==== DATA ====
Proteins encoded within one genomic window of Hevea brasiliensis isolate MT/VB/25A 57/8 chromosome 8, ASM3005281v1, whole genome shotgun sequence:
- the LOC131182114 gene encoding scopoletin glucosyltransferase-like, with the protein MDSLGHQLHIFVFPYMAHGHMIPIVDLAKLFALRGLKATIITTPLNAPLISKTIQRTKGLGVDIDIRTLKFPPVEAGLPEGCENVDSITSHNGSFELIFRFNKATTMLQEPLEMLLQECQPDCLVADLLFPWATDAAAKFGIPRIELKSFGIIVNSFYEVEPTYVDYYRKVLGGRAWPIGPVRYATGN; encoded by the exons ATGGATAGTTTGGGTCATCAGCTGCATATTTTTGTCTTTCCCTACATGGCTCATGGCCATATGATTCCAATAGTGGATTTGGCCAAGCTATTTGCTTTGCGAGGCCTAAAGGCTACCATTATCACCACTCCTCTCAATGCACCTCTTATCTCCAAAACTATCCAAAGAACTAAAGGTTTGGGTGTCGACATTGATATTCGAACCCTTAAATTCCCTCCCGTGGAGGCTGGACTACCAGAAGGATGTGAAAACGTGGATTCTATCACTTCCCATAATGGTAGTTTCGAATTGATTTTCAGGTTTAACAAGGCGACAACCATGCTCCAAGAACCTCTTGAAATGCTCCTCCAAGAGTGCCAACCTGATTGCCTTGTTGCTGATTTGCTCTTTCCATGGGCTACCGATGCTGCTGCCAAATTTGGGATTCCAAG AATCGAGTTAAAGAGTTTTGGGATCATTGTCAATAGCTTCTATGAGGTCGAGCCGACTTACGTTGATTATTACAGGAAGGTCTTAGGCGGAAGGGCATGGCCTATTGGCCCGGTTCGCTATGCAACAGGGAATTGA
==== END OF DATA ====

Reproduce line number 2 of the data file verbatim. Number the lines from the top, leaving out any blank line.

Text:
- the LOC131182114 gene encoding scopoletin glucosyltransferase-like, with the protein MDSLGHQLHIFVFPYMAHGHMIPIVDLAKLFALRGLKATIITTPLNAPLISKTIQRTKGLGVDIDIRTLKFPPVEAGLPEGCENVDSITSHNGSFELIFRFNKATTMLQEPLEMLLQECQPDCLVADLLFPWATDAAAKFGIPRIELKSFGIIVNSFYEVEPTYVDYYRKVLGGRAWPIGPVRYATGN; encoded by the exons ATGGATAGTTTGGGTCATCAGCTGCATATTTTTGTCTTTCCCTACATGGCTCATGGCCATATGATTCCAATAGTGGATTTGGCCAAGCTATTTGCTTTGCGAGGCCTAAAGGCTACCATTATCACCACTCCTCTCAATGCACCTCTTATCTCCAAAACTATCCAAAGAACTAAAGGTTTGGGTGTCGACATTGATATTCGAACCCTTAAATTCCCTCCCGTGGAGGCTGGACTACCAGAAGGATGTGAAAACGTGGATTCTATCACTTCCCATAATGGTAGTTTCGAATTGATTTTCAGGTTTAACAAGGCGACAACCATGCTCCAAGAACCTCTTGAAATGCTCCTCCAAGAGTGCCAACCTGATTGCCTTGTTGCTGATTTGCTCTTTCCATGGGCTACCGATGCTGCTGCCAAATTTGGGATTCCAAG AATCGAGTTAAAGAGTTTTGGGATCATTGTCAATAGCTTCTATGAGGTCGAGCCGACTTACGTTGATTATTACAGGAAGGTCTTAGGCGGAAGGGCATGGCCTATTGGCCCGGTTCGCTATGCAACAGGGAATTGA